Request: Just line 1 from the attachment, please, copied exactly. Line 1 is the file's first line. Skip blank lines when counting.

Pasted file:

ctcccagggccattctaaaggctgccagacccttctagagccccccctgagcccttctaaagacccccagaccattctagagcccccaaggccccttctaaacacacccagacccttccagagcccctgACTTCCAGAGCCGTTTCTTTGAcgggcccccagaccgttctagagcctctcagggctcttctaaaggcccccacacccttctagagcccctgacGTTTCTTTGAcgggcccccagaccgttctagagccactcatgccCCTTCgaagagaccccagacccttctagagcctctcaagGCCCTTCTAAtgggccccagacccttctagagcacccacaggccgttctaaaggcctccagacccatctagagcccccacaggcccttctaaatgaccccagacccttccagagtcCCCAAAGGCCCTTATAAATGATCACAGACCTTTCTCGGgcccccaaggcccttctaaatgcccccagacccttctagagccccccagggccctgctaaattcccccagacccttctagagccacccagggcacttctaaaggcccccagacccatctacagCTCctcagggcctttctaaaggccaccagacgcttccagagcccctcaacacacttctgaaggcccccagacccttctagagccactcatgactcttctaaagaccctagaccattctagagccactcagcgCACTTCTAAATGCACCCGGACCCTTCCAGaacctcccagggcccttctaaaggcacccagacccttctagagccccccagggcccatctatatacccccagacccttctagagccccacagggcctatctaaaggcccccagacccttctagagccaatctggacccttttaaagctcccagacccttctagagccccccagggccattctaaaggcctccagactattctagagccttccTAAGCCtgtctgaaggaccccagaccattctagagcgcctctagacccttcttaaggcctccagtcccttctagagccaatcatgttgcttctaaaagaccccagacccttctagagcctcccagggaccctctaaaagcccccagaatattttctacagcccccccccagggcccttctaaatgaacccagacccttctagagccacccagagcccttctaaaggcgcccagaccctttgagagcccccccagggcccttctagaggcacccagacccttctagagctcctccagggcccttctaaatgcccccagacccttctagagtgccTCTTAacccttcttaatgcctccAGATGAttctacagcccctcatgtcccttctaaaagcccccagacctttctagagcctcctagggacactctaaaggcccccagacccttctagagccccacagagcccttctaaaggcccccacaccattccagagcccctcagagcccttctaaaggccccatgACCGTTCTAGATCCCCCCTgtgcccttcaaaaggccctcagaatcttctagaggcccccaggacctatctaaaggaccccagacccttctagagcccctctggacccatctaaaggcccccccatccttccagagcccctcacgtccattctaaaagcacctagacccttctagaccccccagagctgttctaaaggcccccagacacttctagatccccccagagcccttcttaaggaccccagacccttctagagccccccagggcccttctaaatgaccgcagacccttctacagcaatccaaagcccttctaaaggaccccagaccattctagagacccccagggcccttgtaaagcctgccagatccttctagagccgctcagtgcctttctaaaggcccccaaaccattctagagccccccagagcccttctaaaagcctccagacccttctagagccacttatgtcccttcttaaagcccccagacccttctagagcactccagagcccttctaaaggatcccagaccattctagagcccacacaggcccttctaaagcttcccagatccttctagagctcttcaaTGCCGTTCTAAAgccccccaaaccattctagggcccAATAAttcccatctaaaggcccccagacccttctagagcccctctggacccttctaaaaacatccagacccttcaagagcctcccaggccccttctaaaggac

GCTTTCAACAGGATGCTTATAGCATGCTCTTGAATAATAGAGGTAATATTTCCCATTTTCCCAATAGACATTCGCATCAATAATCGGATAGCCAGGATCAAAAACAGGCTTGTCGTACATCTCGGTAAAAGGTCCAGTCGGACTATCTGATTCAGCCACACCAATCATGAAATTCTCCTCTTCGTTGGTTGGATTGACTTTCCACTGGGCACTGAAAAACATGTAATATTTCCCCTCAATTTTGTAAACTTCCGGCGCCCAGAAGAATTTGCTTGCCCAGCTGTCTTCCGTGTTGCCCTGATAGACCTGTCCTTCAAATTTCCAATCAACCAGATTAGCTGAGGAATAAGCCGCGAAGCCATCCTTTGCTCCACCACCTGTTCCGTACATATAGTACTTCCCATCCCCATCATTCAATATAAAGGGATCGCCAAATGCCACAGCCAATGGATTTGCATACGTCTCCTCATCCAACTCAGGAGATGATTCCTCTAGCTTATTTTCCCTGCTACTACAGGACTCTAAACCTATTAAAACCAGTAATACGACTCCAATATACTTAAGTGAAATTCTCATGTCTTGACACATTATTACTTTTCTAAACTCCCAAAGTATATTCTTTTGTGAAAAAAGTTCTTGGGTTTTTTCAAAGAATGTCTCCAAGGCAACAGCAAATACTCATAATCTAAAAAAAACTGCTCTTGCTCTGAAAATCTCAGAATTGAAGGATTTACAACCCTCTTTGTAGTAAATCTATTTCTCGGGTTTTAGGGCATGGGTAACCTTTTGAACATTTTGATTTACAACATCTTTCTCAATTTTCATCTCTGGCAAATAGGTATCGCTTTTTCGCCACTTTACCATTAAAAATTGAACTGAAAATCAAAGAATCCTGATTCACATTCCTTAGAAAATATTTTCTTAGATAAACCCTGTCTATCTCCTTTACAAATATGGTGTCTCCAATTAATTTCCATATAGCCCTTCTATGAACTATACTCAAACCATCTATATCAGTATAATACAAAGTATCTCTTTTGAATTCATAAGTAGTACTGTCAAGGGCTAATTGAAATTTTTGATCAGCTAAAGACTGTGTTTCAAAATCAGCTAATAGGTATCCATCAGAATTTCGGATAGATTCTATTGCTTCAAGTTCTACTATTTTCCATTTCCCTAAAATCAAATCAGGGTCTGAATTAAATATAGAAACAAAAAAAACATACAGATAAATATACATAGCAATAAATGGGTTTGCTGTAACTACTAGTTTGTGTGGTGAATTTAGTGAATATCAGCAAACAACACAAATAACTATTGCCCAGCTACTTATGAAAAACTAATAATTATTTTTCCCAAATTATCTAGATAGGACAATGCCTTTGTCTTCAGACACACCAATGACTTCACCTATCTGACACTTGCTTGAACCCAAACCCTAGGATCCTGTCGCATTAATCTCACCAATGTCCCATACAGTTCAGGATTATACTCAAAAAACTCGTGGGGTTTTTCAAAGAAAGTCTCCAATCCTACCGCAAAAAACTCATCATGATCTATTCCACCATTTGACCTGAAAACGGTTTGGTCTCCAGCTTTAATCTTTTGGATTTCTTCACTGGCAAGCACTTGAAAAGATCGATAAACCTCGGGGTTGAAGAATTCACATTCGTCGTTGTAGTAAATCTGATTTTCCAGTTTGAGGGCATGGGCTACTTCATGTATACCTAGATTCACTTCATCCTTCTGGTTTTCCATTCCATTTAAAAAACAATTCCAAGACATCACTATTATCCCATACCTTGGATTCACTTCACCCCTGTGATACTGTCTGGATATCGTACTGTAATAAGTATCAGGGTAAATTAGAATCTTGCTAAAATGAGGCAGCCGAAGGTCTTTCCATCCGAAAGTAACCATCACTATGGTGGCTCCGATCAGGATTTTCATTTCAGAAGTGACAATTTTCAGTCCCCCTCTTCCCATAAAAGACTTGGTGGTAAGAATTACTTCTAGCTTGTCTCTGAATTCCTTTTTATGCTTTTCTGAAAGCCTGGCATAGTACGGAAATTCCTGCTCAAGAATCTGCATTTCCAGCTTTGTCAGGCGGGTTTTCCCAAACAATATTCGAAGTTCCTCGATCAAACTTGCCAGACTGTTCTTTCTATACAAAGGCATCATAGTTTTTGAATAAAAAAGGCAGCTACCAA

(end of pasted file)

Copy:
ctcccagggccattctaaaggctgccagacccttctagagccccccctgagcccttctaaagacccccagaccattctagagcccccaaggccccttctaaacacacccagacccttccagagcccctgACTTCCAGAGCCGTTTCTTTGAcgggcccccagaccgttctagagcctctcagggctcttctaaaggcccccacacccttctagagcccctgacGTTTCTTTGAcgggcccccagaccgttctagagccactcatgccCCTTCgaagagaccccagacccttctagagcctctcaagGCCCTTCTAAtgggccccagacccttctagagcacccacaggccgttctaaaggcctccagacccatctagagcccccacaggcccttctaaatgaccccagacccttccagagtcCCCAAAGGCCCTTATAAATGATCACAGACCTTTCTCGGgcccccaaggcccttctaaatgcccccagacccttctagagccccccagggccctgctaaattcccccagacccttctagagccacccagggcacttctaaaggcccccagacccatctacagCTCctcagggcctttctaaaggccaccagacgcttccagagcccctcaacacacttctgaaggcccccagacccttctagagccactcatgactcttctaaagaccctagaccattctagagccactcagcgCACTTCTAAATGCACCCGGACCCTTCCAGaacctcccagggcccttctaaaggcacccagacccttctagagccccccagggcccatctatatacccccagacccttctagagccccacagggcctatctaaaggcccccagacccttctagagccaatctggacccttttaaagctcccagacccttctagagccccccagggccattctaaaggcctccagactattctagagccttccTAAGCCtgtctgaaggaccccagaccattctagagcgcctctagacccttcttaaggcctccagtcccttctagagccaatcatgttgcttctaaaagaccccagacccttctagagcctcccagggaccctctaaaagcccccagaatattttctacagcccccccccagggcccttctaaatgaacccagacccttctagagccacccagagcccttctaaaggcgcccagaccctttgagagcccccccagggcccttctagaggcacccagacccttctagagctcctccagggcccttctaaatgcccccagacccttctagagtgccTCTTAacccttcttaatgcctccAGATGAttctacagcccctcatgtcccttctaaaagcccccagacctttctagagcctcctagggacactctaaaggcccccagacccttctagagccccacagagcccttctaaaggcccccacaccattccagagcccctcagagcccttctaaaggccccatgACCGTTCTAGATCCCCCCTgtgcccttcaaaaggccctcagaatcttctagaggcccccaggacctatctaaaggaccccagacccttctagagcccctctggacccatctaaaggcccccccatccttccagagcccctcacgtccattctaaaagcacctagacccttctagaccccccagagctgttctaaaggcccccagacacttctagatccccccagagcccttcttaaggaccccagacccttctagagccccccagggcccttctaaatgaccgcagacccttctacagcaatccaaagcccttctaaaggaccccagaccattctagagacccccagggcccttgtaaagcctgccagatccttctagagccgctcagtgcctttctaaaggcccccaaaccattctagagccccccagagcccttctaaaagcctccagacccttctagagccacttatgtcccttcttaaagcccccagacccttctagagcactccagagcccttctaaaggatcccagaccattctagagcccacacaggcccttctaaagcttcccagatccttctagagctcttcaaTGCCGTTCTAAAgccccccaaaccattctagggcccAATAAttcccatctaaaggcccccagacccttctagagcccctctggacccttctaaaaacatccagacccttcaagagcctcccaggccccttctaaaggac